Meditations

A London Lunch—at Dinner


I am not one of those traveling foodists who makes reservations at all the top-tier restaurants in town when visiting a new city. In fact, I usually make none—when I travel these days, it’s to seek out a city’s most traditional, typical local foods in order to cover them on my website, Eat Your World, and those generally aren’t the types of foods peddled at the Jean-Georges of the world. So it was with joyful surprise that, planning a recent trip to London, I learned that that city’s hottest new restaurant—Dinner by Heston Blumenthal—actually concerns itself with the historic, traditional foods of England. Even more surprising, given the hyperbolic reviews, I scored a lunch reservation just a month in advance.

That was how, last month, my husband and I came to wander into the posh Mandarin Oriental at noon on a Tuesday, following a week of gastropub-grazing and beer-tasting, searching out London’s best kippers, cider, and Chelsea buns (among much more). We’d had a few recommendations of what to order at Dinner, but I was in no hurry to hand over my menu. Every dish listed is accompanied not only by a brief description of its components, but also an approximate date of origin—hay-smoked mackerel (c.1730), spiced pigeon (c.1780)—and further annotation on the recipe’s source of inspiration, generally a centuries-old dictionary or cookbook. It is a menu to study and inquire about, the culinary narrative of a country’s past delineated as starters and mains.

The staff knew their stuff. Meat fruit (c.1500), one explained, was based upon the “illusion fruit” of yore—when, after medieval dinner parties, the hosts would serve a basket of fruit, one or two of which would cheekily be filled with minced meat. Contemporized here, it’s a dreamy, mousse-like parfait of chicken liver, foie gras, cream, and brandy, molded and frozen and dipped into mandarin gelatin, served with skinny buttered baguettes. (And although Mr. Blumenthal is famed for his three-Michelin-starred temple to modernist cuisine in Berkshire, the Fat Duck, those real-looking textural dimples on the exterior? A happy accident.) Light as air, with subtle mandarin sweetness, it was an immediate contender for Best Thing I Ever Ate.

That is, until the next course arrived. Two different servers had urged us to order the salamagundy (c.1720), which one described as a hodgepodge warm salad from the days before cold vegetable salads were common, and which the menu vaguely explains as “chicken oysters, bone marrow, and horseradish cream.” Not sure what to make of that, we went for it, and thank heavens. Four chicken oysters—those sweet little nuggets of flavor-rich dark meat from the back of a chicken—are joined by slivers of bone marrow, leafy greens, and roasted salsify atop a horseradish puree (pictured above). It might still sound odd, but somehow those ingredients sing on the same plate. Absolutely marvelous.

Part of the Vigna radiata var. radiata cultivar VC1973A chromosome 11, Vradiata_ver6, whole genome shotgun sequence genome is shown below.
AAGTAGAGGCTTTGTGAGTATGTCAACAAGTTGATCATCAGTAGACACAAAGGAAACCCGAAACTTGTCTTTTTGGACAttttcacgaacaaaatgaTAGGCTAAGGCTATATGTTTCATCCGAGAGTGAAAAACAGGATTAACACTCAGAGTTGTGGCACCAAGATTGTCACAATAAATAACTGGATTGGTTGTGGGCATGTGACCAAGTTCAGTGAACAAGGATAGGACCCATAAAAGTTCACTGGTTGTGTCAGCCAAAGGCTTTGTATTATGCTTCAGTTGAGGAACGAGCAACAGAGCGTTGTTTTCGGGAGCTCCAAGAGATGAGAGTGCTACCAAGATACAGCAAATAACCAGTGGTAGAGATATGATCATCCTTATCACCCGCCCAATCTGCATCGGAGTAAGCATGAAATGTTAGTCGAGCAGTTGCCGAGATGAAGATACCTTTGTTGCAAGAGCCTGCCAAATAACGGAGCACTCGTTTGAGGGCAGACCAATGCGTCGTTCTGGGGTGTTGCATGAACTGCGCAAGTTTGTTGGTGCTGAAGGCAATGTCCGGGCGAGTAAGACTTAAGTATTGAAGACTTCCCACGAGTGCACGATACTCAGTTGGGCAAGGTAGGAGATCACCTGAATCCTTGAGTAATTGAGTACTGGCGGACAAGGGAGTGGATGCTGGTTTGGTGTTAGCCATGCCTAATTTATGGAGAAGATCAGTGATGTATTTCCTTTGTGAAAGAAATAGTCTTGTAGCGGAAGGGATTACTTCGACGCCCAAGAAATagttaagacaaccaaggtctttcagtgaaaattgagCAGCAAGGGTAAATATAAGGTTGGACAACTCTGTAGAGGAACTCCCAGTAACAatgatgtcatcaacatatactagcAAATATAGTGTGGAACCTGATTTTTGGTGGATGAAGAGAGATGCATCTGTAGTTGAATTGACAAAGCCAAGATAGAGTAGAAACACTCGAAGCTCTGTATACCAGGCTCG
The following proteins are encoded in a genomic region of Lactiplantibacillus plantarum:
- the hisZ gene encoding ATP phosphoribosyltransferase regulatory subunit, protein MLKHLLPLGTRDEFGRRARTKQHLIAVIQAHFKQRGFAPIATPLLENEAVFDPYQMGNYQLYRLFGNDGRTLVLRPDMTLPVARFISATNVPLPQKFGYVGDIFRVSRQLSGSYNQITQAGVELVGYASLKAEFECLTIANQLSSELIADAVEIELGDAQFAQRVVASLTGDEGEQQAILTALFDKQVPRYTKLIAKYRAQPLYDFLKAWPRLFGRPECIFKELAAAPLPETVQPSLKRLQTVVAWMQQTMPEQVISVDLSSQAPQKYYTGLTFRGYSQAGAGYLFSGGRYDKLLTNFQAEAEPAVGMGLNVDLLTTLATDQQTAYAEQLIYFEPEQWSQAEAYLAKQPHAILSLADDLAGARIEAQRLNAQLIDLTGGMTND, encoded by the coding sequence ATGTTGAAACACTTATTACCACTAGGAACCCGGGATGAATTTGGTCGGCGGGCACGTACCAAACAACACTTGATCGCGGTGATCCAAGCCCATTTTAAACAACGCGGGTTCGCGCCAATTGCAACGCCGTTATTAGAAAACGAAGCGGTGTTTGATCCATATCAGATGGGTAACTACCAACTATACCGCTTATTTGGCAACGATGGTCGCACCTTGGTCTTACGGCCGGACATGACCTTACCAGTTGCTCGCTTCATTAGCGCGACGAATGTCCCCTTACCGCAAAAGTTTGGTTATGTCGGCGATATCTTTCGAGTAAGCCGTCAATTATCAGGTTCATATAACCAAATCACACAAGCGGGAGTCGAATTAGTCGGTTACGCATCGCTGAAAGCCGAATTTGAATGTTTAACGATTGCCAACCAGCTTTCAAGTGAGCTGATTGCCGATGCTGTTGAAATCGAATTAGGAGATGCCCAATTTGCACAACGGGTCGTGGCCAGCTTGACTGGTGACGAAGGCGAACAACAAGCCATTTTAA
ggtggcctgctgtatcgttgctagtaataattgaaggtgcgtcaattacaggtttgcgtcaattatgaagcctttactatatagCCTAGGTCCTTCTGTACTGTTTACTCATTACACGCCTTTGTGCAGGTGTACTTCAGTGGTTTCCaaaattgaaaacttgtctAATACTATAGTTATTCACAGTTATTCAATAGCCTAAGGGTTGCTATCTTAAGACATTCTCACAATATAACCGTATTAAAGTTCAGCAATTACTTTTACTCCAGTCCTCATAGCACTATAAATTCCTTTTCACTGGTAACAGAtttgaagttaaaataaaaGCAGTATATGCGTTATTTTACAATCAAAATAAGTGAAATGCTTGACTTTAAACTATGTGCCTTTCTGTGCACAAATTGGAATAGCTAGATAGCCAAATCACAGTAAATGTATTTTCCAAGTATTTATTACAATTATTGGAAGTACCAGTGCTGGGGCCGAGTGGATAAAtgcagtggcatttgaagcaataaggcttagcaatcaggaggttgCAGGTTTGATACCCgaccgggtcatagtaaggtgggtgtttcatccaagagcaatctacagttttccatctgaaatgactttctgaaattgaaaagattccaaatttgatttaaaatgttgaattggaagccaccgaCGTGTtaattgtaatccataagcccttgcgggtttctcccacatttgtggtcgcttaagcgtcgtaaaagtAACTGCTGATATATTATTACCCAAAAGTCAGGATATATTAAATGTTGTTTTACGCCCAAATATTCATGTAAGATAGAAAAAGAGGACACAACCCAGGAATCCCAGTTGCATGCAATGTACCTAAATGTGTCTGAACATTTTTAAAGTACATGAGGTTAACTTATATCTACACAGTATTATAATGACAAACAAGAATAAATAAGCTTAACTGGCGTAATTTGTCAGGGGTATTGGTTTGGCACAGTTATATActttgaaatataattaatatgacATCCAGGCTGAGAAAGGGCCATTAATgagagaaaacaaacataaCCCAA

The ragoo of pigs’ ears (c.1750), off the set lunch menu, was perfect: a dark, meaty mess of tender shredded ears, sweet onion, and parsley over toast (pictured above). The roast quail (c.1590), a blast from the past currently popular in London’s gastropubs, was four delicious pieces of game bird in a tarragon-rich sauce with smoked parsnips and a silky potato puree. Dessert was brown bread ice cream (c.1830), a wonderful sweet-and-savory contrast of olive oil cake, unsweetened ice cream, and toasted bread crumbs atop gooey salted caramel.

What a beautiful, respectful tour of England’s old, largely forgotten foods. It’s the kind of meal you want to extend over hours and hours, but alas, after a bottle of wine and a pot of tea, we recalled the size of our wallets and packed up to go—but not before Dinner surprised us again: Our server kindly offered to take us to the glass-walled kitchen to meet the chef. Not Heston, but head chef Ashley Palmer-Watts, a friendly bloke from the countryside who briefly regaled us with stories of our hometown, New York City, which he recently visited to hang with his buddies David Chang and Wylie Dufresne at Per Se.

Life—and lunch—is quite good at Dinner.

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